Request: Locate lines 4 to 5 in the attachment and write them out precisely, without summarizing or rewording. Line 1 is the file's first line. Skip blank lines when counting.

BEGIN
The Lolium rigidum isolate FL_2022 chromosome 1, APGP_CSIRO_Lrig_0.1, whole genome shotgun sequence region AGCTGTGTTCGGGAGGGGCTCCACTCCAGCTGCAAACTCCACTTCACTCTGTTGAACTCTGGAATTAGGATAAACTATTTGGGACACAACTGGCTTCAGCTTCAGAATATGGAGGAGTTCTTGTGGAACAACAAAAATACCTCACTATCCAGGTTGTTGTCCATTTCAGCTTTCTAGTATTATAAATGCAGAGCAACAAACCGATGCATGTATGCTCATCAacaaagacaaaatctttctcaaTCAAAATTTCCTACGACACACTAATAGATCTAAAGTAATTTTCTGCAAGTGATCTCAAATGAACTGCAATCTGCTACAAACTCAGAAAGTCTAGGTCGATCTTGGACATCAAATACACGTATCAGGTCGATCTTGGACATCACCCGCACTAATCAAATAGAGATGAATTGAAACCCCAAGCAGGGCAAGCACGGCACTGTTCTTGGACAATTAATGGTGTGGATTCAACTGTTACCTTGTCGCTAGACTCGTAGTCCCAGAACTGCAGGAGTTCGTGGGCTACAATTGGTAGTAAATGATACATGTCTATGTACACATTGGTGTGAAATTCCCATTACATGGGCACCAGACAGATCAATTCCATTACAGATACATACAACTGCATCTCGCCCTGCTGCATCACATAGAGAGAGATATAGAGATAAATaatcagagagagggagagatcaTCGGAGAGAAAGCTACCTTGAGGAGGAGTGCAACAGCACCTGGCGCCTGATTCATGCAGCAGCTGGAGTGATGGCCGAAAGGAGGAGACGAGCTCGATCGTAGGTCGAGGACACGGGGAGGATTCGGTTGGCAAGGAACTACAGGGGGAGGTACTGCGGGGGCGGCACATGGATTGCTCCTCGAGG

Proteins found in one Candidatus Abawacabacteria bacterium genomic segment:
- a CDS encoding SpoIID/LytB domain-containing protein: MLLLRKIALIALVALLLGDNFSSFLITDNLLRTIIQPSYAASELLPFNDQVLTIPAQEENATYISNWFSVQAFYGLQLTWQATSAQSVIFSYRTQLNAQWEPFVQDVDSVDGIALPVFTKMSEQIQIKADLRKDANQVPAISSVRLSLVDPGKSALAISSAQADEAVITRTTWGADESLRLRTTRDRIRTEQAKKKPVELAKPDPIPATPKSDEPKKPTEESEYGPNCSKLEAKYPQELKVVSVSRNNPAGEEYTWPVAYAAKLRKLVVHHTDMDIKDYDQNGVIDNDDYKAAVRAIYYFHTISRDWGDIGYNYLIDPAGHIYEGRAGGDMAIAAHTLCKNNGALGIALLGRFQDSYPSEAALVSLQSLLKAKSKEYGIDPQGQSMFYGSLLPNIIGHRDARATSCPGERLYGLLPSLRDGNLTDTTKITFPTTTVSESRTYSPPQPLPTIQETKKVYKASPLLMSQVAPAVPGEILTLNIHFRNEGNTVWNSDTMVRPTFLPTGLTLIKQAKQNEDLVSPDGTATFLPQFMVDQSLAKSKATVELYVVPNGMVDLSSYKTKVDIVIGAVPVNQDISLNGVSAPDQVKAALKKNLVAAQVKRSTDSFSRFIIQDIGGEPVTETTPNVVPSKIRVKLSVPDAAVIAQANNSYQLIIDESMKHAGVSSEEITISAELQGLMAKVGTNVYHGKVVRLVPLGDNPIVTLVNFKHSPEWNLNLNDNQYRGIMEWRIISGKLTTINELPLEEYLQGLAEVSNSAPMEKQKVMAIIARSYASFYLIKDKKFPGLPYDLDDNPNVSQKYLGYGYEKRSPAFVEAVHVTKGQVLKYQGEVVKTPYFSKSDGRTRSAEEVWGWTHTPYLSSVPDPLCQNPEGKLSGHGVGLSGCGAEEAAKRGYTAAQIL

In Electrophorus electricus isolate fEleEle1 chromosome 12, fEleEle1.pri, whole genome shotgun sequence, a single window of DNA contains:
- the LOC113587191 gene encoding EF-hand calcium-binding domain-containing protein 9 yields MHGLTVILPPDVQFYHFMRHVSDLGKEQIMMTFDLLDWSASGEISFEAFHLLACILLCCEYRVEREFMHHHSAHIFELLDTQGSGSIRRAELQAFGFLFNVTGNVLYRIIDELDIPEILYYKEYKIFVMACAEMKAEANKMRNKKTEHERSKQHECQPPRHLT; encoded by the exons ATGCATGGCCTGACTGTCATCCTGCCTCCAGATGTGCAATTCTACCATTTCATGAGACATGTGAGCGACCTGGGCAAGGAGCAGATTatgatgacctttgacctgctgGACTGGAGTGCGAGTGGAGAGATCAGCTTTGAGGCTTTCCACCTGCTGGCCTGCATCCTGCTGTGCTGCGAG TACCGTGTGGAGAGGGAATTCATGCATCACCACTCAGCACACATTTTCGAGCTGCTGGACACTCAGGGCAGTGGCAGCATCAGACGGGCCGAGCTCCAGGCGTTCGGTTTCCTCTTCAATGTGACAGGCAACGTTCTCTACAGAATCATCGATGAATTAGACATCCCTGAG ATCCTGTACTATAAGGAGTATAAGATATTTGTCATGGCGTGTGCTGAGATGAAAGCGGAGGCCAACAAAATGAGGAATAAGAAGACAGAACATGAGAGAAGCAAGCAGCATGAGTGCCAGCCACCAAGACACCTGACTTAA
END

In Electrophorus electricus isolate fEleEle1 chromosome 12, fEleEle1.pri, whole genome shotgun sequence, a single window of DNA contains:
- the LOC113587191 gene encoding EF-hand calcium-binding domain-containing protein 9 yields MHGLTVILPPDVQFYHFMRHVSDLGKEQIMMTFDLLDWSASGEISFEAFHLLACILLCCEYRVEREFMHHHSAHIFELLDTQGSGSIRRAELQAFGFLFNVTGNVLYRIIDELDIPEILYYKEYKIFVMACAEMKAEANKMRNKKTEHERSKQHECQPPRHLT; encoded by the exons ATGCATGGCCTGACTGTCATCCTGCCTCCAGATGTGCAATTCTACCATTTCATGAGACATGTGAGCGACCTGGGCAAGGAGCAGATTatgatgacctttgacctgctgGACTGGAGTGCGAGTGGAGAGATCAGCTTTGAGGCTTTCCACCTGCTGGCCTGCATCCTGCTGTGCTGCGAG TACCGTGTGGAGAGGGAATTCATGCATCACCACTCAGCACACATTTTCGAGCTGCTGGACACTCAGGGCAGTGGCAGCATCAGACGGGCCGAGCTCCAGGCGTTCGGTTTCCTCTTCAATGTGACAGGCAACGTTCTCTACAGAATCATCGATGAATTAGACATCCCTGAG ATCCTGTACTATAAGGAGTATAAGATATTTGTCATGGCGTGTGCTGAGATGAAAGCGGAGGCCAACAAAATGAGGAATAAGAAGACAGAACATGAGAGAAGCAAGCAGCATGAGTGCCAGCCACCAAGACACCTGACTTAA